Many scientists, doctors and researchers have been looking for new ways to help improve the success rates of in vitro fertilization (IVF). Doctors in Canada have done it successfully. Zain Rajani, now 22 days old, is the first baby to be born with their new technique, and eight more women are expected to deliver soon.
Zain’s mother, Natasha Rjani, went through a special technique in which a small sliver of her ovarian tissue was removed in a quick laproscopic procedure at First Steps Fertility in Canada, where she lives. Egg cells were then identified, removed, and purified to extract their mitochondria—the powerhouses that energize everything a cell does. Once the old mitochondria had been removed from her eggs, new mitochondria from egg precursor cells (a type of stem cell) were added to her poor-quality eggs and her husband’s sperm. Natasha’s own eggs were rejuvenated and her and her husband’s IVF results dramatically improved.
In the couple’s first traditional IVF attempt, 15 eggs were produced. Only four could be fertilized, and only one had been viable enough to transfer. Unfortunately, it did not take.
“I knew it wasn’t the best quality embryo, but it was what she had,” Dr. Marjorie Dixon, of First Steps Fertility, told Time.
But with the stem cell procedure (called Augment), the couple was able to produce four viable embryos. Two were frozen in case the couple decides they want more children. One of them became baby Zain.
The Augment procedure emerged after a breakthrough made in 2004 by biologist Jonathon Tilly, then at the Harvard Medical School and now chair of biology at Northeastern University. He had found that cells scraped from the outer surface of the ovary contained precursor cells that might be able to provide a more reliable source of energy to older eggs.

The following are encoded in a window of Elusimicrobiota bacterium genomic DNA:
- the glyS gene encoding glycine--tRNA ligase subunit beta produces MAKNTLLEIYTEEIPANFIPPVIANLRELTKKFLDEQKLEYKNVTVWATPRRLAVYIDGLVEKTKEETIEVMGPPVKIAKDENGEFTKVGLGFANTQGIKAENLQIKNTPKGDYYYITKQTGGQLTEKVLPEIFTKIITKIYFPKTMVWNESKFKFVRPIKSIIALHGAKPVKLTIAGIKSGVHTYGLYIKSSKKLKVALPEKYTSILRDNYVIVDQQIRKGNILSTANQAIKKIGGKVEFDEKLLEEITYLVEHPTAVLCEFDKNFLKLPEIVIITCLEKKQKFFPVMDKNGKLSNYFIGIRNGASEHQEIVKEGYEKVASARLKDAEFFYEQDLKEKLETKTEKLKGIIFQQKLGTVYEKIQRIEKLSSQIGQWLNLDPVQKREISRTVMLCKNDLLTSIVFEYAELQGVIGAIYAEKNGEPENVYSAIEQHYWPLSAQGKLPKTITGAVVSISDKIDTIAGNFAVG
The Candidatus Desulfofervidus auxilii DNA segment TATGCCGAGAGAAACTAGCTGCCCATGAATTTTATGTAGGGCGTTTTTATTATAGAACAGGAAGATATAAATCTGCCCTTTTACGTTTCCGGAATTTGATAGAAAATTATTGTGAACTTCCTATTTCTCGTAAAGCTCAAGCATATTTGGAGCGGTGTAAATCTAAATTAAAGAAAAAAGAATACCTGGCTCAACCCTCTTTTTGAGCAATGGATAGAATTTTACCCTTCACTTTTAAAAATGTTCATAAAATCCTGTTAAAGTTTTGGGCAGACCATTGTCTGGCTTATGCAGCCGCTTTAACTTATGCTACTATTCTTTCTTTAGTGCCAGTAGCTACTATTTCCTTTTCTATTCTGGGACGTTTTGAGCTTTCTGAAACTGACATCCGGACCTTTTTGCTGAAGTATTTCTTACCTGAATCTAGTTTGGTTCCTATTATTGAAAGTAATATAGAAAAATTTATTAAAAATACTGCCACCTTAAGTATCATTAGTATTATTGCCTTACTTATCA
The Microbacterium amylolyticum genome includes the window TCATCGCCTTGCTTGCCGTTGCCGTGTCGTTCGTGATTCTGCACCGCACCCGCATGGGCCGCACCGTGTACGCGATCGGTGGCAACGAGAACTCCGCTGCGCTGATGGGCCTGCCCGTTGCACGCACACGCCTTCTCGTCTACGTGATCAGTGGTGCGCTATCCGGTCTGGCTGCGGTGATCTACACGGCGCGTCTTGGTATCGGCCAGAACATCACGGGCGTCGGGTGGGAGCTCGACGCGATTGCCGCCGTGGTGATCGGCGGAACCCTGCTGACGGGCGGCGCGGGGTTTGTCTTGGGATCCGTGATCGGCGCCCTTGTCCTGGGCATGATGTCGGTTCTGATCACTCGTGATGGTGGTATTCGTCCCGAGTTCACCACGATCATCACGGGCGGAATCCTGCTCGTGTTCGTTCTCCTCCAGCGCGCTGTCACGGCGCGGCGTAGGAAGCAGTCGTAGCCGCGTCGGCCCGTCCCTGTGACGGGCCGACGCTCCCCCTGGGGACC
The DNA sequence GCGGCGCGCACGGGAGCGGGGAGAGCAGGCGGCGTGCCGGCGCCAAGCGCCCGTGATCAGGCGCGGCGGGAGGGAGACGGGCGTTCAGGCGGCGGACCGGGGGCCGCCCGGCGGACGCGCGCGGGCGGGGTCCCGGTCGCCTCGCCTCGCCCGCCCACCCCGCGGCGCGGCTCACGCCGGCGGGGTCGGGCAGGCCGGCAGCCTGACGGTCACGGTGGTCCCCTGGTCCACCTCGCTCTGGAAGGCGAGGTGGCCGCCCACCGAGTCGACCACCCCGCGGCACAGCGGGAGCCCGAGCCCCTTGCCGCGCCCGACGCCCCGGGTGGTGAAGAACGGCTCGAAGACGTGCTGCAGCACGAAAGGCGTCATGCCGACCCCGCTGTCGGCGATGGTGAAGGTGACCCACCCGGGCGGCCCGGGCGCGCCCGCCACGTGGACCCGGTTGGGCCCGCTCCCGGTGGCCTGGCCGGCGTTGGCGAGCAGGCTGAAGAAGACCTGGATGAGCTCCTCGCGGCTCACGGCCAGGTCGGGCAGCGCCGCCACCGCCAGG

“The technique addresses a void now in IVF,” Tilly told Time. “No cell culture can circumvent poor egg quality or an egg that is simply too tired to execute what it is capable of doing. We are taking patients with a zero percent pregnancy rate, patients who have failed IVF because of poor egg quality, and getting them pregnant.”
Indeed, the procedure has only been used on women that have failed at least IVF technique. Some have failed up to seven. For Natasha and her husband, the journey to pregnancy lasted four years and included a slew of methods, including fertility drugs, intrauterine insemination, and even naturopathy before trying IVF. When that resulted in a miscarriage just a few weeks after implantation, Natasha held onto hop.
“I tried to remain positive, thinking there is a light at the end of the tunnel, and that a baby will be there at the end,” Natasha told Time.
That optimism paid off, and her very own body held the solution.
You see, the stem cells used to conduct the Augment procedure actually come from the mother, as do the eggs themselves. That makes this procedure unlike the three-parent-embryo procedure recently approved in the United Kingdom.
Unfortunately, this doesn’t make Augment anymore available in the United States; it’s still considered “gene therapy” by the FDA, and they control all types of gene therapy. They say more testing must be done before it can be used in the United States. OvaScience plans to conduct 1,000 more cycles using the Augment procedure this year. Their hope is that this will generate enough data to bring the procedure to the U.S. And Tilly stands behind OvaScience and says that, despite any doubters concerned about what the precursor cells are capable of, these cells can only do what the company says they can—rejuvenate old, tired eggs. Natasha and her husband are believers in the procedure as well, and they hope that their story brings hope to others.
“We see Zain as a symbol of hope for all couples struggling with infertility,” Natasha said. “While the process is long, emotional, and physically draining, there is light at the end of the tunnel—and that light for us is Zain.”
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